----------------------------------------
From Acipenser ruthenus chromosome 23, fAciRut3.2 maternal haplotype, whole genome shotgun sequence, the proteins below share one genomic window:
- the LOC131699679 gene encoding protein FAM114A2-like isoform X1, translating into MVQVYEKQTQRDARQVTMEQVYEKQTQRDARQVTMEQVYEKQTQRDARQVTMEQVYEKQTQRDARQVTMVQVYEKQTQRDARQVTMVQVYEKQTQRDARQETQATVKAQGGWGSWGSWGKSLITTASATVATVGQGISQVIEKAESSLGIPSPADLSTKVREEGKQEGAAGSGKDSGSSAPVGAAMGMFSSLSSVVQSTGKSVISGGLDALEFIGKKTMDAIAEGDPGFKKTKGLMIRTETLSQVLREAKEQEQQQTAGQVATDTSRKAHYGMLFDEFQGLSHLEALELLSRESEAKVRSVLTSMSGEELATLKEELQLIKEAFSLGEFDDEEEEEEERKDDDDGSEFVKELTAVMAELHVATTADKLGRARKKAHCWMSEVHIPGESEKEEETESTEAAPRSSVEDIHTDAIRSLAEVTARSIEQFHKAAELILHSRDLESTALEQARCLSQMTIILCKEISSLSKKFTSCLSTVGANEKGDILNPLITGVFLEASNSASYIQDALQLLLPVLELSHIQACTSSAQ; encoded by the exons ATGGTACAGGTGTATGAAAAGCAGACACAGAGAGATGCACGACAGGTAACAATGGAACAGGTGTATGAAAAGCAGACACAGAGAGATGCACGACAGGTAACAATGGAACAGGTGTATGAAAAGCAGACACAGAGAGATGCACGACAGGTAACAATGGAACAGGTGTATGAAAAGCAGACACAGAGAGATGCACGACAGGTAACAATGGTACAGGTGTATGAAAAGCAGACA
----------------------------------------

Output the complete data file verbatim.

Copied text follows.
From Acipenser ruthenus chromosome 23, fAciRut3.2 maternal haplotype, whole genome shotgun sequence, the proteins below share one genomic window:
- the LOC131699679 gene encoding protein FAM114A2-like isoform X1, translating into MVQVYEKQTQRDARQVTMEQVYEKQTQRDARQVTMEQVYEKQTQRDARQVTMEQVYEKQTQRDARQVTMVQVYEKQTQRDARQVTMVQVYEKQTQRDARQETQATVKAQGGWGSWGSWGKSLITTASATVATVGQGISQVIEKAESSLGIPSPADLSTKVREEGKQEGAAGSGKDSGSSAPVGAAMGMFSSLSSVVQSTGKSVISGGLDALEFIGKKTMDAIAEGDPGFKKTKGLMIRTETLSQVLREAKEQEQQQTAGQVATDTSRKAHYGMLFDEFQGLSHLEALELLSRESEAKVRSVLTSMSGEELATLKEELQLIKEAFSLGEFDDEEEEEEERKDDDDGSEFVKELTAVMAELHVATTADKLGRARKKAHCWMSEVHIPGESEKEEETESTEAAPRSSVEDIHTDAIRSLAEVTARSIEQFHKAAELILHSRDLESTALEQARCLSQMTIILCKEISSLSKKFTSCLSTVGANEKGDILNPLITGVFLEASNSASYIQDALQLLLPVLELSHIQACTSSAQ; encoded by the exons ATGGTACAGGTGTATGAAAAGCAGACACAGAGAGATGCACGACAGGTAACAATGGAACAGGTGTATGAAAAGCAGACACAGAGAGATGCACGACAGGTAACAATGGAACAGGTGTATGAAAAGCAGACACAGAGAGATGCACGACAGGTAACAATGGAACAGGTGTATGAAAAGCAGACACAGAGAGATGCACGACAGGTAACAATGGTACAGGTGTATGAAAAGCAGACA